Aatmanirbhar – In Theory and Practice

Our Prime minister, Sri. Narendra Modi announced policy support that leads to aatmanirbhar or self-reliant India. They include a rational tax system, simple and clear rules-of-law, good infrastructure, capable and competent human resources, and a strong financial system. While the various organisations and experts have advised on different aspects, let me focus on issues that act as an impediment to achieving this goal. For illustrating the discrimination a case of product supply by three types of supplier is compared – foreign supplier, trader, and MSME. For all three of them, the basic cost is assumed to be 100 units.

The perspective of this article is from an MSME. We all know that MSME is the backbone of any economy and India is no exception. This sector employs more than 111 million people and contributes more than 30% to India’s GDP[1]. In this article, four policies, the discrimination inbuilt in it, and its detrimental impact on MSME are covered.

  • Import duty exemption

The first policy is Import duty exemption. The stated objective is to support large industries to reduce their input cost and promote manufacturing. It makes logical sense when there is no alternative MSME supplier in India and only when the final product is made for export.

Let us assess how this policy discourages any kind of technology development and indigenisation in this industry which would have eventually led to aatmanirbhar or self-reliant India. 

The foreign supplier sells foreign goods. The trader merely imports foreign goods and sells them to the industry. The Indian MSME, following our Prime minister’s call for aatmanirbhar, is planning to indigenise the technology and supply to the industry. Naturally, the firm has to start with a small level of indigenisation and eventually take it to 100%. Let’s assume the various stages at 10%, 50%, and 80%There is very rarely a high technology product that is 100% indigenous. Let’s see how the large industry treats each of the suppliers and how it incentivises them.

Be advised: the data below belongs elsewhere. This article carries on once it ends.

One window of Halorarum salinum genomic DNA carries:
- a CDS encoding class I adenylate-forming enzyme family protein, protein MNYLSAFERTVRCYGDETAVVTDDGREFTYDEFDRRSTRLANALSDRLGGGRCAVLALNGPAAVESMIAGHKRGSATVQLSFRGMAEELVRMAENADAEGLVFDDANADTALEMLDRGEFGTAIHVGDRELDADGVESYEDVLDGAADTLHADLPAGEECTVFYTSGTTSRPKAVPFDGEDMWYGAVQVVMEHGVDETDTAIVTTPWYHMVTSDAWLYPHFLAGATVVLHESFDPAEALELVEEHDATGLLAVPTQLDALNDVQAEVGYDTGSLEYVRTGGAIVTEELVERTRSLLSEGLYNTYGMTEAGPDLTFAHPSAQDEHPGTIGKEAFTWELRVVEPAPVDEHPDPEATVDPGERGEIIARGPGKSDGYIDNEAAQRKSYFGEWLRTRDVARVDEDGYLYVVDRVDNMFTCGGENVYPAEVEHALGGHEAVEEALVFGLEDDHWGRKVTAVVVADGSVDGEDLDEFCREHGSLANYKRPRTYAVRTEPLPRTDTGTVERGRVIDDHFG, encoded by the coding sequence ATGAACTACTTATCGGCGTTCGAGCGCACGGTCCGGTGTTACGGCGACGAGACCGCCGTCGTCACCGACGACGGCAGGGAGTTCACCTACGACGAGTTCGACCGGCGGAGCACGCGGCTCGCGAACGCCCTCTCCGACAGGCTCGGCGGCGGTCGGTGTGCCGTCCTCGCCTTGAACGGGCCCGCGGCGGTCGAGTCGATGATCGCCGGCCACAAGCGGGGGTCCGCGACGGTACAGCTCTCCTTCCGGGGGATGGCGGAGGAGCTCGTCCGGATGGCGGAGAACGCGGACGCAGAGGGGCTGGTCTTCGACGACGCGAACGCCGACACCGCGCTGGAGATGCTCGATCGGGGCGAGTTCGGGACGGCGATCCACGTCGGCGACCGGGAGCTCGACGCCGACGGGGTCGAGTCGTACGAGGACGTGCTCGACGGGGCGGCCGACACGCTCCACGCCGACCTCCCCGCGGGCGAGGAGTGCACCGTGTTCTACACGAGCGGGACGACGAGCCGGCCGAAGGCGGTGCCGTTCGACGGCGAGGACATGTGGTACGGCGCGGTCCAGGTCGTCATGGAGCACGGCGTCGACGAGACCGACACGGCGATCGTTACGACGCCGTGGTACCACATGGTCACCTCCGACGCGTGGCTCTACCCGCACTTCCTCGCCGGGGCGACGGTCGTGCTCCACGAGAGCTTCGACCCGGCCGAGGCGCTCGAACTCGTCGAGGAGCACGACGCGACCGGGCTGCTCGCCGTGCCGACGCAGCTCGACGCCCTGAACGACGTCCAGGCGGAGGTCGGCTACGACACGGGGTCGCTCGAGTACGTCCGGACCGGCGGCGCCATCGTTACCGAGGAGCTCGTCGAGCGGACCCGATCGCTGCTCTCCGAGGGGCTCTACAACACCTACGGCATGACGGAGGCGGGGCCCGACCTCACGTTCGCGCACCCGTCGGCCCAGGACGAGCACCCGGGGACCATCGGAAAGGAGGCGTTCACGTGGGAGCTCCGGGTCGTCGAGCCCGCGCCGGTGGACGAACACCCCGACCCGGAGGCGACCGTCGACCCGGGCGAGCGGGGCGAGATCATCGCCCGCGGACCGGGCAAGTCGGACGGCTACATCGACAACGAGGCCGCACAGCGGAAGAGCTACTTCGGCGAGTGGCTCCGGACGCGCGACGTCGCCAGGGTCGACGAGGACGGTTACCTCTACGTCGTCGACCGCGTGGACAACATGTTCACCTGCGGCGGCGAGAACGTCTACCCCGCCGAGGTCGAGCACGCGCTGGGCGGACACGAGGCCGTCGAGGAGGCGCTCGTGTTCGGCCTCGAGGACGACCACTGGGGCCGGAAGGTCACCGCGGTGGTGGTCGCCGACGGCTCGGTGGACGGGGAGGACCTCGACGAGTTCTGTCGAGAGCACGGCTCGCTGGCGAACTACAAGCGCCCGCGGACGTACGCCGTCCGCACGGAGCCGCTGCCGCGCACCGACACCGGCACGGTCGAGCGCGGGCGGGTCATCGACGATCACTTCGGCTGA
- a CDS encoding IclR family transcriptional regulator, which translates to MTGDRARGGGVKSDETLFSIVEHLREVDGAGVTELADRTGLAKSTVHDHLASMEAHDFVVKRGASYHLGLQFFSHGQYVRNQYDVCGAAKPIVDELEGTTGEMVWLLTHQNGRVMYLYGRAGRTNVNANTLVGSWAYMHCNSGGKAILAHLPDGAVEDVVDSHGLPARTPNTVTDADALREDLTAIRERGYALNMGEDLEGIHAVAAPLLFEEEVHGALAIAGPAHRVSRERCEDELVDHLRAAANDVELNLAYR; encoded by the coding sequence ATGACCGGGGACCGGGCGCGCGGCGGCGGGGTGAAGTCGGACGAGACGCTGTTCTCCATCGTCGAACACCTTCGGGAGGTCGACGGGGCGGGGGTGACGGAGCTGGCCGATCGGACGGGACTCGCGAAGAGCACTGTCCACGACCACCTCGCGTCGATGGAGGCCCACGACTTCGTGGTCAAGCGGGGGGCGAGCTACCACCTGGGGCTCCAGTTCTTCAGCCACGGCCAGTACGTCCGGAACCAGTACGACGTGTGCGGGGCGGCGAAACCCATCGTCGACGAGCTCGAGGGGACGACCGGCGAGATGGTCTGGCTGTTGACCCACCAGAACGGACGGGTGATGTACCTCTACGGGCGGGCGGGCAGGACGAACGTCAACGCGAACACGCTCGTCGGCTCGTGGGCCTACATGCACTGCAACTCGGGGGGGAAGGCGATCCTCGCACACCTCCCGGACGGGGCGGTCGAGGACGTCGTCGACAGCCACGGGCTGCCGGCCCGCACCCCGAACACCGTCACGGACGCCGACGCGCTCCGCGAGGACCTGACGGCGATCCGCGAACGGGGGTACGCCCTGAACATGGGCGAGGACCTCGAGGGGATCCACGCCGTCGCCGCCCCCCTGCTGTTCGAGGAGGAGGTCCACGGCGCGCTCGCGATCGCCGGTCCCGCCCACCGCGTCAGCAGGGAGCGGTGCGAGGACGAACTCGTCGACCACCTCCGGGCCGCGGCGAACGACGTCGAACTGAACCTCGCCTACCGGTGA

Assume that all three types of firms are equally productive and efficient and their input costs are the same. For 100 units as input costs, let’s look at the real cost due to this policy.

For a foreign firm selling to a large industry or shipyard, since the import duty exemption is in place, there is no additional cost due to import duty and therefore cost remains 100 units. For the Indian trader, again there is no effective import duty since the shipyard will facilitate the high-sea sale and therefore cost remains 100 units.

Now let’s look at the MSME that has started with 10% indigenisation and now aims to reach near 80%. There is no import duty exemption for the components that are imported by this firm, hence 15% basic duty as the additional cost will add up on these 90 units (90% is imported). The additional cost that this MSME has to bear is 13.5 units (15% of 90 units). Assuming that the remaining 10% cost is comparable, the real cost for this MSME is 113.5 units. This MSME would be wondering what would be the cost if it achieves 50% indigenisation. Very simple, it would be 107.5 units and the same cost drops to 103 units when it achieves 80% indigenisation. 

The above costs clearly show how the incentive structure works. Shipyards would love a foreign supplier or a trader of a foreign supplier. The moment the MSME thinks of indigenisation their cost shoots up. This will eventually drop to a similar level of the foreign supplier or trader only if MSME achieves close to 100% indigenisation. No doubt that 100% is a great goal, but which firm will take this step if the start is so tough?

  • Payment terms

The second policy is payment terms. Policymakers in StartupIndia, MSME thinks that the biggest issue a startup or MSME faces is getting clients. Hence they focus too much on that aspect. They think that by giving exemption on turnover criteria for startups[2] to win a project/tender the problem is solved. They are mistaken. The biggest issue is the financing of the project. The skewed payment terms, especially of Central govt. departments, defence establishments, and PSUs is the bigger problem.

Most of them under various ministries keep the payment terms such that the supplier gets paid 100%  after delivery. This becomes an issue mainly when the product is custom built and when it takes a long time like six months to make. The stated objective of this payment procedure is to save the PSUs from the bankruptcy of the supplier or its inability to meet the performance criteria.